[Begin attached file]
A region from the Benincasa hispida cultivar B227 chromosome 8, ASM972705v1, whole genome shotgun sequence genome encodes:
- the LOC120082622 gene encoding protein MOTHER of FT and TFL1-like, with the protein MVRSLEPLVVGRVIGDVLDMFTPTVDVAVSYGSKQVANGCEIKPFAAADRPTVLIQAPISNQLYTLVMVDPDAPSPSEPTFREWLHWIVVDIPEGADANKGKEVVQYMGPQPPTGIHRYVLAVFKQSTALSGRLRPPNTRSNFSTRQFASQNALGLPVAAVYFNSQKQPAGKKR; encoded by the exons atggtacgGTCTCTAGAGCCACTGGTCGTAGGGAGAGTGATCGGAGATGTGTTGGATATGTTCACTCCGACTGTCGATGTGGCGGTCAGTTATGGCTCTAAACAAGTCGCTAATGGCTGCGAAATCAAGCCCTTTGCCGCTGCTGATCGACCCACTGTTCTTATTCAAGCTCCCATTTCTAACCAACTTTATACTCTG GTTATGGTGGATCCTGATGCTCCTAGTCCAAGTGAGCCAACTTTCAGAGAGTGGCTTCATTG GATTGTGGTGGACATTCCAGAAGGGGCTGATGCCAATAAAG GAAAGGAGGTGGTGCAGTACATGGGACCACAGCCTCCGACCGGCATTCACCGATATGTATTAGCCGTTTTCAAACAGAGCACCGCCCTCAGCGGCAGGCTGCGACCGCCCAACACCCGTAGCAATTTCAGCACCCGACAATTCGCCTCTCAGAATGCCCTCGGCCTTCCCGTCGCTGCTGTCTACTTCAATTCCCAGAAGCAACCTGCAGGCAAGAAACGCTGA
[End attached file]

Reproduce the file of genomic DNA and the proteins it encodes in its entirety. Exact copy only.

A region from the Benincasa hispida cultivar B227 chromosome 8, ASM972705v1, whole genome shotgun sequence genome encodes:
- the LOC120082622 gene encoding protein MOTHER of FT and TFL1-like, with the protein MVRSLEPLVVGRVIGDVLDMFTPTVDVAVSYGSKQVANGCEIKPFAAADRPTVLIQAPISNQLYTLVMVDPDAPSPSEPTFREWLHWIVVDIPEGADANKGKEVVQYMGPQPPTGIHRYVLAVFKQSTALSGRLRPPNTRSNFSTRQFASQNALGLPVAAVYFNSQKQPAGKKR; encoded by the exons atggtacgGTCTCTAGAGCCACTGGTCGTAGGGAGAGTGATCGGAGATGTGTTGGATATGTTCACTCCGACTGTCGATGTGGCGGTCAGTTATGGCTCTAAACAAGTCGCTAATGGCTGCGAAATCAAGCCCTTTGCCGCTGCTGATCGACCCACTGTTCTTATTCAAGCTCCCATTTCTAACCAACTTTATACTCTG GTTATGGTGGATCCTGATGCTCCTAGTCCAAGTGAGCCAACTTTCAGAGAGTGGCTTCATTG GATTGTGGTGGACATTCCAGAAGGGGCTGATGCCAATAAAG GAAAGGAGGTGGTGCAGTACATGGGACCACAGCCTCCGACCGGCATTCACCGATATGTATTAGCCGTTTTCAAACAGAGCACCGCCCTCAGCGGCAGGCTGCGACCGCCCAACACCCGTAGCAATTTCAGCACCCGACAATTCGCCTCTCAGAATGCCCTCGGCCTTCCCGTCGCTGCTGTCTACTTCAATTCCCAGAAGCAACCTGCAGGCAAGAAACGCTGA